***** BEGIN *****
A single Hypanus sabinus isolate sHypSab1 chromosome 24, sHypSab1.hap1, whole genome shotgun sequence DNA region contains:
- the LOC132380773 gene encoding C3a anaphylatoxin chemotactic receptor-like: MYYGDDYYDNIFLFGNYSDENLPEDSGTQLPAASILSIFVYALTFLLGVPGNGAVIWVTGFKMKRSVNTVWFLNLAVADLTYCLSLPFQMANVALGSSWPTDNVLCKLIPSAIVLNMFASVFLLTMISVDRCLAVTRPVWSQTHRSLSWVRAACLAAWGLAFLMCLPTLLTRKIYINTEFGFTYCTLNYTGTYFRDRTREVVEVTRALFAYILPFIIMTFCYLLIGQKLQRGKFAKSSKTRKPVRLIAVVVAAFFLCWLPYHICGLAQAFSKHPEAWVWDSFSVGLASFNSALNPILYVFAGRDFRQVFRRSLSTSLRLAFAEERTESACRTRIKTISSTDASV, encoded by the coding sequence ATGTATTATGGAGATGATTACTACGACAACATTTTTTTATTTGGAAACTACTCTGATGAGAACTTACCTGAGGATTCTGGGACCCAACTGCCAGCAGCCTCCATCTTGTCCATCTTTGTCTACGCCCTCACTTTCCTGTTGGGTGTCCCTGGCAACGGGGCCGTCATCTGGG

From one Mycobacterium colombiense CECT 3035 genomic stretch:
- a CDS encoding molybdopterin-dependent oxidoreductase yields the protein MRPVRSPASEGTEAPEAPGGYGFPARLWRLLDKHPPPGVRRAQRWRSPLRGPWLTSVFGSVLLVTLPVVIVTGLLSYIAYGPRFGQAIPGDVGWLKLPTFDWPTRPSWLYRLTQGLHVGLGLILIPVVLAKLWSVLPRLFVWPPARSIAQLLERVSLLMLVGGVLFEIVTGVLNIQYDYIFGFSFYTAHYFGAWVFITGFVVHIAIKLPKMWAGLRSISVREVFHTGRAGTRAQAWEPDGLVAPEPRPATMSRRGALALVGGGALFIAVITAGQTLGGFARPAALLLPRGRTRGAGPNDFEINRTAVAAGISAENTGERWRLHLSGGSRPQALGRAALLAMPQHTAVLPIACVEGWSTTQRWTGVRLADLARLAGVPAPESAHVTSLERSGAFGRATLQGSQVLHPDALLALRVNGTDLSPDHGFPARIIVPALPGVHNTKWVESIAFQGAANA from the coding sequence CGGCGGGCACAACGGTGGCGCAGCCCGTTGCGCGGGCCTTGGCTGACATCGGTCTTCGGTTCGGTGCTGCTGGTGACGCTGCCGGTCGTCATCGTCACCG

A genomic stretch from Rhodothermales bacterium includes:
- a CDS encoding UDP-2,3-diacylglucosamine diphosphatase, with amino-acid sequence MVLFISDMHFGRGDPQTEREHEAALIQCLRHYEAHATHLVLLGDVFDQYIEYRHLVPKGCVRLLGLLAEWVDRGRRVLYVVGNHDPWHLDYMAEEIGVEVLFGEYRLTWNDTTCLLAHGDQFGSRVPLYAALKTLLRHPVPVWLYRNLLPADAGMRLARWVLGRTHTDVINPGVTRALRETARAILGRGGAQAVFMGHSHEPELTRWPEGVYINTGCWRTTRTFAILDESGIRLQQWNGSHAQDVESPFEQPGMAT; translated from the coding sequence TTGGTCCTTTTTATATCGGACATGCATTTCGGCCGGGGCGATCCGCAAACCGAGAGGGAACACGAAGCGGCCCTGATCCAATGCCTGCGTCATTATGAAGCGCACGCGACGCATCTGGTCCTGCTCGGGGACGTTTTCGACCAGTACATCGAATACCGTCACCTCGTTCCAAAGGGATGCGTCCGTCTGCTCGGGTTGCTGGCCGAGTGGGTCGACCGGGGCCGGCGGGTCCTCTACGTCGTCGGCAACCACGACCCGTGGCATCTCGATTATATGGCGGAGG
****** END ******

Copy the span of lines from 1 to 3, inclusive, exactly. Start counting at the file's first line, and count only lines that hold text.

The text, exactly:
A single Hypanus sabinus isolate sHypSab1 chromosome 24, sHypSab1.hap1, whole genome shotgun sequence DNA region contains:
- the LOC132380773 gene encoding C3a anaphylatoxin chemotactic receptor-like: MYYGDDYYDNIFLFGNYSDENLPEDSGTQLPAASILSIFVYALTFLLGVPGNGAVIWVTGFKMKRSVNTVWFLNLAVADLTYCLSLPFQMANVALGSSWPTDNVLCKLIPSAIVLNMFASVFLLTMISVDRCLAVTRPVWSQTHRSLSWVRAACLAAWGLAFLMCLPTLLTRKIYINTEFGFTYCTLNYTGTYFRDRTREVVEVTRALFAYILPFIIMTFCYLLIGQKLQRGKFAKSSKTRKPVRLIAVVVAAFFLCWLPYHICGLAQAFSKHPEAWVWDSFSVGLASFNSALNPILYVFAGRDFRQVFRRSLSTSLRLAFAEERTESACRTRIKTISSTDASV, encoded by the coding sequence ATGTATTATGGAGATGATTACTACGACAACATTTTTTTATTTGGAAACTACTCTGATGAGAACTTACCTGAGGATTCTGGGACCCAACTGCCAGCAGCCTCCATCTTGTCCATCTTTGTCTACGCCCTCACTTTCCTGTTGGGTGTCCCTGGCAACGGGGCCGTCATCTGGG

From one Mycobacterium colombiense CECT 3035 genomic stretch: